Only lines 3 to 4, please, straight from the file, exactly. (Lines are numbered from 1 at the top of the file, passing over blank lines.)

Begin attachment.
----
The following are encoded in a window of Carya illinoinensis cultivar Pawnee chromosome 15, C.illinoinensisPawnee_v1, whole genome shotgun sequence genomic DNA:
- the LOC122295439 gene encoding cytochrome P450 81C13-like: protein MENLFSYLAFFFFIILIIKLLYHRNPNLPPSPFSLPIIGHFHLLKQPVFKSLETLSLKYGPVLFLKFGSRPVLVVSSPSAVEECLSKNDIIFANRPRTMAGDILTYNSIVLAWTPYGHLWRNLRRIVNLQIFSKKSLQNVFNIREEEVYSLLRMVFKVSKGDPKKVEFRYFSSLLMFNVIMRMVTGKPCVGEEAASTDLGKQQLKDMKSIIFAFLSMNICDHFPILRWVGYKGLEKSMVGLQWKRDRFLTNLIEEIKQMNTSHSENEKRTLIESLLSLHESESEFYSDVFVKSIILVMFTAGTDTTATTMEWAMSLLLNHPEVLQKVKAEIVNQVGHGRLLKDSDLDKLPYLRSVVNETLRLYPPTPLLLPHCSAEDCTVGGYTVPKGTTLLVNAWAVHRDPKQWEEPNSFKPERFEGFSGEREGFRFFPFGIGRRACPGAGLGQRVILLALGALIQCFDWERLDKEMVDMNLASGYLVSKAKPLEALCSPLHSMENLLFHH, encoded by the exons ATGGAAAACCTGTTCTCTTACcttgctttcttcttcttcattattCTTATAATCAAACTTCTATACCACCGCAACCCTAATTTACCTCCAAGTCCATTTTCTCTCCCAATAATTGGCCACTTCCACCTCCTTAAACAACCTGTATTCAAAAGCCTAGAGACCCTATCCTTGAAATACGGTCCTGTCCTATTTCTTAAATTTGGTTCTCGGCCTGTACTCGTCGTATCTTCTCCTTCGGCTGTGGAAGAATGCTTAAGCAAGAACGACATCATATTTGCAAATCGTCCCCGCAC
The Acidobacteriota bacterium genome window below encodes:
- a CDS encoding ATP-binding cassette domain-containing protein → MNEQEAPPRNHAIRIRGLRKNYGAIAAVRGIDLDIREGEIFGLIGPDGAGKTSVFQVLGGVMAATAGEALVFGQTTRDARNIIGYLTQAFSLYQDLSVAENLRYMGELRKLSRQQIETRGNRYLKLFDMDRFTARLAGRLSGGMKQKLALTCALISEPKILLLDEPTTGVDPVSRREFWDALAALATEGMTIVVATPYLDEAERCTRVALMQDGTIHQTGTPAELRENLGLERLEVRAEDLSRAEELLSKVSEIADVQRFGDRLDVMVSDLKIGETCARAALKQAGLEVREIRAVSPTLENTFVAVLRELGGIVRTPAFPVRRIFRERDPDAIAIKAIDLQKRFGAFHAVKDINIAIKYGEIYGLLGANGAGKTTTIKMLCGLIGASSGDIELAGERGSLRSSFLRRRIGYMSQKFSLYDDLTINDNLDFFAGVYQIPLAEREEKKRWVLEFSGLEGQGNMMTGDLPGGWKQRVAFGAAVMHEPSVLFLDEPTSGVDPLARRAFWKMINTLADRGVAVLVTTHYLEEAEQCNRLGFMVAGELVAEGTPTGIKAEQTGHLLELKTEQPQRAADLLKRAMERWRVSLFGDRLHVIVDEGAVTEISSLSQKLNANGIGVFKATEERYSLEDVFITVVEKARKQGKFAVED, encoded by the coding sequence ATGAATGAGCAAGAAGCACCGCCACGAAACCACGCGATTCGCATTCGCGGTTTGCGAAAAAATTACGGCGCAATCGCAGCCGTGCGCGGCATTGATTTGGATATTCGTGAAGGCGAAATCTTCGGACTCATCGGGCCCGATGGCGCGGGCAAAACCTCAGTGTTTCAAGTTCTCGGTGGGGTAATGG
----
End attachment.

The Acidobacteriota bacterium genome window below encodes:
- a CDS encoding ATP-binding cassette domain-containing protein → MNEQEAPPRNHAIRIRGLRKNYGAIAAVRGIDLDIREGEIFGLIGPDGAGKTSVFQVLGGVMAATAGEALVFGQTTRDARNIIGYLTQAFSLYQDLSVAENLRYMGELRKLSRQQIETRGNRYLKLFDMDRFTARLAGRLSGGMKQKLALTCALISEPKILLLDEPTTGVDPVSRREFWDALAALATEGMTIVVATPYLDEAERCTRVALMQDGTIHQTGTPAELRENLGLERLEVRAEDLSRAEELLSKVSEIADVQRFGDRLDVMVSDLKIGETCARAALKQAGLEVREIRAVSPTLENTFVAVLRELGGIVRTPAFPVRRIFRERDPDAIAIKAIDLQKRFGAFHAVKDINIAIKYGEIYGLLGANGAGKTTTIKMLCGLIGASSGDIELAGERGSLRSSFLRRRIGYMSQKFSLYDDLTINDNLDFFAGVYQIPLAEREEKKRWVLEFSGLEGQGNMMTGDLPGGWKQRVAFGAAVMHEPSVLFLDEPTSGVDPLARRAFWKMINTLADRGVAVLVTTHYLEEAEQCNRLGFMVAGELVAEGTPTGIKAEQTGHLLELKTEQPQRAADLLKRAMERWRVSLFGDRLHVIVDEGAVTEISSLSQKLNANGIGVFKATEERYSLEDVFITVVEKARKQGKFAVED, encoded by the coding sequence ATGAATGAGCAAGAAGCACCGCCACGAAACCACGCGATTCGCATTCGCGGTTTGCGAAAAAATTACGGCGCAATCGCAGCCGTGCGCGGCATTGATTTGGATATTCGTGAAGGCGAAATCTTCGGACTCATCGGGCCCGATGGCGCGGGCAAAACCTCAGTGTTTCAAGTTCTCGGTGGGGTAATGG